The offer has been extended. They’ve signed on the dotted line. Paperwork is complete. A laptop has been configured. And an employee badge has been issued. At last, you’ve made that critical new hire. So, now what?
You could throw that new team member into the fire, loading them up with seemingly random “urgent” assignments that may appear important in the moment and not too complicated for someone stepping into a new role. Or you could take a better, more efficient approach, one that increases the likelihood that your new team member will be productive and learn the ropes faster, thus being more inclined to stick around for a while. In other words — a project.
Project-based learning allows new hires to gain experience by working with a team of seasoned employees. They can learn company processes by troubleshooting and gaining a new perspective of the business. It is an experiential form of learning that lets new hires learn by doing.
When you assign a new hire to a multidisciplinary project team, that individual can become immersed in that role — and in the organizational culture — and you can significantly reduce the time for proficiency. And since so many organizations have a remote work environment, it’s a sure-fire way to help new hires get to know their peers better.
The beauty of project-based learning is that it’s focused, orderly and immersive — and there are people you can lean on, where you all win or lose as a team. In a project, goals are defined, deadlines are established, and specific assignments and deliverables are measured. And most importantly, a varied team of individuals — with diverse experiences, backgrounds and skill levels — can work together to accomplish a goal.
So, how can project work reduce time to proficiency for new hires? Let’s take a look.
It Eases the Transition
Today, more than ever, people seek work that excites them and contributes to a greater purpose. In the past year, as many as 4.5 million Americans left their jobs each month, according to the U.S. Bureau of Labor Statistics — an unprecedented rate since the agency began tracking that statistic at the turn of the century. So, if new hires get off to a rocky start, that’s a problem for everyone involved.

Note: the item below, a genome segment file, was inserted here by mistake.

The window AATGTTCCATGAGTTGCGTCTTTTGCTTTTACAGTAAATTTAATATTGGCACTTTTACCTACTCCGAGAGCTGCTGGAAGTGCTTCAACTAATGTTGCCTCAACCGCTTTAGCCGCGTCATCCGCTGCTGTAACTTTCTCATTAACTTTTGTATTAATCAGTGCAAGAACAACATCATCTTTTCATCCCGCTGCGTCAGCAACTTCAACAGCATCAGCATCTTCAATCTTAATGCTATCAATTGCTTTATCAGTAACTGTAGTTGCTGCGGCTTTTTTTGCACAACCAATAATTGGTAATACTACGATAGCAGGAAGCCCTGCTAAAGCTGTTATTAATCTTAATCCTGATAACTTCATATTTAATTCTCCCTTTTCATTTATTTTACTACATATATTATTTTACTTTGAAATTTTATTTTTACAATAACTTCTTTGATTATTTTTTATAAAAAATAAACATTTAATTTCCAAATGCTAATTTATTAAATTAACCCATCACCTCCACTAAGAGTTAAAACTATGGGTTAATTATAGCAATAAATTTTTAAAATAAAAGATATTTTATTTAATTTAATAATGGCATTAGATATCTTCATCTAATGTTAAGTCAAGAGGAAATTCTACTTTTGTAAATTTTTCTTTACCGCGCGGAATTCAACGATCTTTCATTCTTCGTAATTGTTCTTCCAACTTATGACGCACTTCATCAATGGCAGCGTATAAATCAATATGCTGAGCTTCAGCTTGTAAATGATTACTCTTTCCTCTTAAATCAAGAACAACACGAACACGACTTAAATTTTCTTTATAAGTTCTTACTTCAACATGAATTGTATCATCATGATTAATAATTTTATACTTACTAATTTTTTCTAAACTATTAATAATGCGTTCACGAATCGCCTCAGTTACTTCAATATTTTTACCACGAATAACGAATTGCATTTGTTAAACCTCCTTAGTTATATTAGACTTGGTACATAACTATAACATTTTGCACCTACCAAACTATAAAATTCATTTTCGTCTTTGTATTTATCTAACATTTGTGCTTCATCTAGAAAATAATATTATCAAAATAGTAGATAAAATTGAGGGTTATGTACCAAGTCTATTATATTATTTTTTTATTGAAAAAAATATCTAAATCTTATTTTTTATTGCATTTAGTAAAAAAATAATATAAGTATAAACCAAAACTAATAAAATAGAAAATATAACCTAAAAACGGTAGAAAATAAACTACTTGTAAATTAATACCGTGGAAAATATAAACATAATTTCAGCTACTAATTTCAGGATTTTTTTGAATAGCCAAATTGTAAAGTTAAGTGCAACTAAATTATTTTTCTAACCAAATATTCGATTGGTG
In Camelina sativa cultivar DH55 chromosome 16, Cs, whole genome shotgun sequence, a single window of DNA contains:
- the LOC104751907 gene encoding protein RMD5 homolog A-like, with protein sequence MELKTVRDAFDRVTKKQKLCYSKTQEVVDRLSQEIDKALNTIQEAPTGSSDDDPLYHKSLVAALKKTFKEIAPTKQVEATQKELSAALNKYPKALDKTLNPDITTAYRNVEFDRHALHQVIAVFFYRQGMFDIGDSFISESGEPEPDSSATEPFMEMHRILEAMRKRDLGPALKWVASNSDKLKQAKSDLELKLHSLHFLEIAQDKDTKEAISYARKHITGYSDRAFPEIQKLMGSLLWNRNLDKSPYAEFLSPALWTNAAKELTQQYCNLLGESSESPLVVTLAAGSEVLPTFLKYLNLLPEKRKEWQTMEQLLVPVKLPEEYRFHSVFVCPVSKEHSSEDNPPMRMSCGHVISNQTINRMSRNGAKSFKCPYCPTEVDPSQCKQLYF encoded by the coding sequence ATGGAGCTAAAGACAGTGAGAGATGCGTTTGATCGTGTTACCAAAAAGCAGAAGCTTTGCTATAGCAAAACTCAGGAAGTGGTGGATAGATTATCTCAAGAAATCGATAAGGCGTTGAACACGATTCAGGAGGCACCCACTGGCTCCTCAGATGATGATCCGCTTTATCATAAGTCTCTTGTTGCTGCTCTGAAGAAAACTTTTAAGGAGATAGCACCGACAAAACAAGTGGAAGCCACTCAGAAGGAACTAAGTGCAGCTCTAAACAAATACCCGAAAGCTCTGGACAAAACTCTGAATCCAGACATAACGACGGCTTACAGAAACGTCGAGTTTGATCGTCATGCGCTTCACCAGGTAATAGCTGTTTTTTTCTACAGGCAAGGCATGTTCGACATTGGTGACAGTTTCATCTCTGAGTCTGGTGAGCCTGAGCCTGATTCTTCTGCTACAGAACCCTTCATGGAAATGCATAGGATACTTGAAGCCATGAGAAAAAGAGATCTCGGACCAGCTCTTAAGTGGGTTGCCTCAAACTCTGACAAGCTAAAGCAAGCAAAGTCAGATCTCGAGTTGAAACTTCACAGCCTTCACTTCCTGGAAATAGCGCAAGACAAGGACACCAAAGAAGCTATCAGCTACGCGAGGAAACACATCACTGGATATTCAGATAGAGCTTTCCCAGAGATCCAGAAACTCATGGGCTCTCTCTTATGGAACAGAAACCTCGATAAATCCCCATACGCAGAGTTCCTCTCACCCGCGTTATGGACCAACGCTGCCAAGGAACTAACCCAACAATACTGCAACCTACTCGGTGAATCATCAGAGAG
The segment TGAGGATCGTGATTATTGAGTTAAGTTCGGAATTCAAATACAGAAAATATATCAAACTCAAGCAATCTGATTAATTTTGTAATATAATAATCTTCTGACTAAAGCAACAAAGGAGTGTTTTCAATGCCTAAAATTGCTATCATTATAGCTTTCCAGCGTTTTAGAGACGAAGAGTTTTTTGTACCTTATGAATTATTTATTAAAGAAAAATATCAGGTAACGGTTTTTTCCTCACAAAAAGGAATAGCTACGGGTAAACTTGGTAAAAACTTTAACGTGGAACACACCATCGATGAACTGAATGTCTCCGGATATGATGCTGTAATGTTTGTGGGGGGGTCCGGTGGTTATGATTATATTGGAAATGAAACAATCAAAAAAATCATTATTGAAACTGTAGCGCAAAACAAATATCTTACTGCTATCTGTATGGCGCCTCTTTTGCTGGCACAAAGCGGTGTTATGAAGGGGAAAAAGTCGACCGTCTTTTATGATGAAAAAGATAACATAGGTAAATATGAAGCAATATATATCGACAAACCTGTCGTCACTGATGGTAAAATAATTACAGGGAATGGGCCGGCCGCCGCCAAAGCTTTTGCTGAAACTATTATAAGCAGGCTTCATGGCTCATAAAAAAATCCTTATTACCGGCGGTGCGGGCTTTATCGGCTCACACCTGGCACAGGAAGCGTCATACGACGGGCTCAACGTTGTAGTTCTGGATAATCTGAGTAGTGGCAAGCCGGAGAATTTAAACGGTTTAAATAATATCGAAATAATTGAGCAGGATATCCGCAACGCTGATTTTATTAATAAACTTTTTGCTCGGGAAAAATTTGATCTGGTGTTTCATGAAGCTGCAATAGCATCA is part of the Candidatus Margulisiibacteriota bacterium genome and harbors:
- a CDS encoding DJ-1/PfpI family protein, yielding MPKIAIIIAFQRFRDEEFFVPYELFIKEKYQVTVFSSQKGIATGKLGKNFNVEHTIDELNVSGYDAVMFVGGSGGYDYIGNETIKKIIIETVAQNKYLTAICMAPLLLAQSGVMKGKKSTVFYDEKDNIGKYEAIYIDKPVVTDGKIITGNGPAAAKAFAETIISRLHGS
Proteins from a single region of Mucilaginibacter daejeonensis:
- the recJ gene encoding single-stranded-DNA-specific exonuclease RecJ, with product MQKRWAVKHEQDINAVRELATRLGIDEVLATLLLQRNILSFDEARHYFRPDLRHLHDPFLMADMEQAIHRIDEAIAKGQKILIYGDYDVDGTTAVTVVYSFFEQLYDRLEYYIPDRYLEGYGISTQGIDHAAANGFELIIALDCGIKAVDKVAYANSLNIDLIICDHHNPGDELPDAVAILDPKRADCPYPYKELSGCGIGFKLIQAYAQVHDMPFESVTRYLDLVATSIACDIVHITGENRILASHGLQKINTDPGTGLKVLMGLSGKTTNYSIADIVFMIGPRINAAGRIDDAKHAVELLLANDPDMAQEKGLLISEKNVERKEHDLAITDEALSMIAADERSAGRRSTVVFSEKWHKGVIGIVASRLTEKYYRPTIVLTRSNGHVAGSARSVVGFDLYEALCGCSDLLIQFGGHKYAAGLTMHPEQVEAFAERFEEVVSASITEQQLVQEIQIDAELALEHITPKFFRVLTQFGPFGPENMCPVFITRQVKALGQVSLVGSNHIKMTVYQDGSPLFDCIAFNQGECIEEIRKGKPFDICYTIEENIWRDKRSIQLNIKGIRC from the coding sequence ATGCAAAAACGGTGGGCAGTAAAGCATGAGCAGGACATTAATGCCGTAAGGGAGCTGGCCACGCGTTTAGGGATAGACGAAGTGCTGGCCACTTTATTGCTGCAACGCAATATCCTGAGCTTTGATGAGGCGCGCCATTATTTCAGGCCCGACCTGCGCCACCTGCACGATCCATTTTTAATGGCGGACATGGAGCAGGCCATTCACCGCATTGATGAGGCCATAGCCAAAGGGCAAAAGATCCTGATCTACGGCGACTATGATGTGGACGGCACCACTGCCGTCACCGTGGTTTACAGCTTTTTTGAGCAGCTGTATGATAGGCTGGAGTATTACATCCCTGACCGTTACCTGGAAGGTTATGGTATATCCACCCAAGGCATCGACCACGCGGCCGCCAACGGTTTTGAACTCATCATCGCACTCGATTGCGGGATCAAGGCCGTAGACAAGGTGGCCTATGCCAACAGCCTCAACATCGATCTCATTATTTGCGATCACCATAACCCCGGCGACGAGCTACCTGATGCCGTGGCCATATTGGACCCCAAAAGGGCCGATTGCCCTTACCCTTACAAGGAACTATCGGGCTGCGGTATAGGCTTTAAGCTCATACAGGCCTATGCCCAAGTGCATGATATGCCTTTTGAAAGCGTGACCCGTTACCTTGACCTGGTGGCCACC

So, how can working on a project help? For a new team member, project work can offer the opportunity to become an integrated part of the business without bearing the brunt of assignments alone. so by letting them work on a project with other employees, they are less likely to become overwhelmed.
Also, contributing to a project with several other team members can give new employees the opportunity to self-assess — to measure the depth, breadth and quality of their own skills. By identifying areas to work on or areas of interest that may be new to them, they are opening the door to learning and increased engagement.
It Helps Gauge the Work — and the Worker
Managers and team leads can also benefit by observing their new hires as they work on a project to gauge their current skills and abilities. During an employee’s first 90 days, their manager should ensure they’re a good team fit by identifying core strengths, communicating areas of improvement and correcting mistakes before they become larger issues.
Many projects can include checkpoints to assess progression. By tracking the team’s performance and that of new employees, you’re able to provide real-time feedback while also uncovering employees’ skills gaps or opportunities for advancement and training.
Project-based Learning Instills Confidence
For many workers, the first few months of a new job can feel overwhelming, and it’s natural for people to question whether they made the right decision. Since there is so much to learn about their role, the organization and their colleagues, the first few months are essential for instilling confidence in your new hires as well as a sense of psychological safety and belonging.
Because the nature of project work is contributing to a shared goal and vision, new employees can gain a sense of clarity and conviction in their work. Whether performing large or small tasks, project work — and the collaborative nature of it — enables workers to bring fresh ideas and perspectives to the table. While individual contributions are important, project work can help immerse the new hire into the company and reduce time to proficiency.
The first 30-60-90 days of employee onboarding are critical. If a new employee gets off to a rocky start, the likelihood of righting the ship decreases with the passage of each day. By placing new employees within the nurturing cocoon of a project team, they can quickly adjust to your work environment and excel in their new role — and you’ll know for sure if you’ve made the right hire to help move your company forward.